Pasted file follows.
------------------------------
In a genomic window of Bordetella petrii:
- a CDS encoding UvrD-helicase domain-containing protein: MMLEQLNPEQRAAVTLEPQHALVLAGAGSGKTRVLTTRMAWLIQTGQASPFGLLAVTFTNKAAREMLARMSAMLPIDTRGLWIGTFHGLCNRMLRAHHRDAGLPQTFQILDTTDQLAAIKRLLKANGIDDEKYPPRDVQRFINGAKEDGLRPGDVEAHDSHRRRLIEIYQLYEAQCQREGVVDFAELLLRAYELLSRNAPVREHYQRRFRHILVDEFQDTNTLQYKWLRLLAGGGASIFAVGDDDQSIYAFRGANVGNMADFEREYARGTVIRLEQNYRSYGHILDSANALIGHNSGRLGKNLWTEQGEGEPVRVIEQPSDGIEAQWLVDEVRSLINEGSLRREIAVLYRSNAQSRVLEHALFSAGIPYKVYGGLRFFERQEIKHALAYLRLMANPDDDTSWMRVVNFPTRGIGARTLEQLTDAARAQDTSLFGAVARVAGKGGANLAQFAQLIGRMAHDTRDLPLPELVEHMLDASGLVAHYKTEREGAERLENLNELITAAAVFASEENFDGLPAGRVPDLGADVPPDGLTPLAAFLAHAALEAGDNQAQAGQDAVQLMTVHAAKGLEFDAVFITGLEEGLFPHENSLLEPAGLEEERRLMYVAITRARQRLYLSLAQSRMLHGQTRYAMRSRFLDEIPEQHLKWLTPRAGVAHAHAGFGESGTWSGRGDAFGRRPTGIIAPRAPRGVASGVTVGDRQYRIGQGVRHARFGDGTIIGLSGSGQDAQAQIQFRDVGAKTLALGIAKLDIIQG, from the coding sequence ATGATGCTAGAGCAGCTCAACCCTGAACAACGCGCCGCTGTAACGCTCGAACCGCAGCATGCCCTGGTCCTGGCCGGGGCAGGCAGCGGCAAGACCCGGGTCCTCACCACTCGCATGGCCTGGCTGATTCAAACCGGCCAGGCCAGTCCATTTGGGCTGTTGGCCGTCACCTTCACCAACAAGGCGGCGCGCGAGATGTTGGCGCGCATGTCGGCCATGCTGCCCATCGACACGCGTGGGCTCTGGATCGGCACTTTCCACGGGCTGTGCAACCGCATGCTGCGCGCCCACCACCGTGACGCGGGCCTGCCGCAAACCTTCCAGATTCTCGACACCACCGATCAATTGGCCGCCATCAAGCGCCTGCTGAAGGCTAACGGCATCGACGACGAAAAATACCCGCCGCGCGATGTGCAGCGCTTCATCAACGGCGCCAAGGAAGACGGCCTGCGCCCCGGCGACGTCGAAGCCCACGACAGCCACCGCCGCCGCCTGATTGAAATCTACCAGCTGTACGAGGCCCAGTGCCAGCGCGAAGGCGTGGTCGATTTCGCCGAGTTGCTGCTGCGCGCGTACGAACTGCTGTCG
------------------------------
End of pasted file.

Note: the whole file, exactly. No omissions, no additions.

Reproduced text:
In a genomic window of Bordetella petrii:
- a CDS encoding UvrD-helicase domain-containing protein: MMLEQLNPEQRAAVTLEPQHALVLAGAGSGKTRVLTTRMAWLIQTGQASPFGLLAVTFTNKAAREMLARMSAMLPIDTRGLWIGTFHGLCNRMLRAHHRDAGLPQTFQILDTTDQLAAIKRLLKANGIDDEKYPPRDVQRFINGAKEDGLRPGDVEAHDSHRRRLIEIYQLYEAQCQREGVVDFAELLLRAYELLSRNAPVREHYQRRFRHILVDEFQDTNTLQYKWLRLLAGGGASIFAVGDDDQSIYAFRGANVGNMADFEREYARGTVIRLEQNYRSYGHILDSANALIGHNSGRLGKNLWTEQGEGEPVRVIEQPSDGIEAQWLVDEVRSLINEGSLRREIAVLYRSNAQSRVLEHALFSAGIPYKVYGGLRFFERQEIKHALAYLRLMANPDDDTSWMRVVNFPTRGIGARTLEQLTDAARAQDTSLFGAVARVAGKGGANLAQFAQLIGRMAHDTRDLPLPELVEHMLDASGLVAHYKTEREGAERLENLNELITAAAVFASEENFDGLPAGRVPDLGADVPPDGLTPLAAFLAHAALEAGDNQAQAGQDAVQLMTVHAAKGLEFDAVFITGLEEGLFPHENSLLEPAGLEEERRLMYVAITRARQRLYLSLAQSRMLHGQTRYAMRSRFLDEIPEQHLKWLTPRAGVAHAHAGFGESGTWSGRGDAFGRRPTGIIAPRAPRGVASGVTVGDRQYRIGQGVRHARFGDGTIIGLSGSGQDAQAQIQFRDVGAKTLALGIAKLDIIQG, from the coding sequence ATGATGCTAGAGCAGCTCAACCCTGAACAACGCGCCGCTGTAACGCTCGAACCGCAGCATGCCCTGGTCCTGGCCGGGGCAGGCAGCGGCAAGACCCGGGTCCTCACCACTCGCATGGCCTGGCTGATTCAAACCGGCCAGGCCAGTCCATTTGGGCTGTTGGCCGTCACCTTCACCAACAAGGCGGCGCGCGAGATGTTGGCGCGCATGTCGGCCATGCTGCCCATCGACACGCGTGGGCTCTGGATCGGCACTTTCCACGGGCTGTGCAACCGCATGCTGCGCGCCCACCACCGTGACGCGGGCCTGCCGCAAACCTTCCAGATTCTCGACACCACCGATCAATTGGCCGCCATCAAGCGCCTGCTGAAGGCTAACGGCATCGACGACGAAAAATACCCGCCGCGCGATGTGCAGCGCTTCATCAACGGCGCCAAGGAAGACGGCCTGCGCCCCGGCGACGTCGAAGCCCACGACAGCCACCGCCGCCGCCTGATTGAAATCTACCAGCTGTACGAGGCCCAGTGCCAGCGCGAAGGCGTGGTCGATTTCGCCGAGTTGCTGCTGCGCGCGTACGAACTGCTGTCG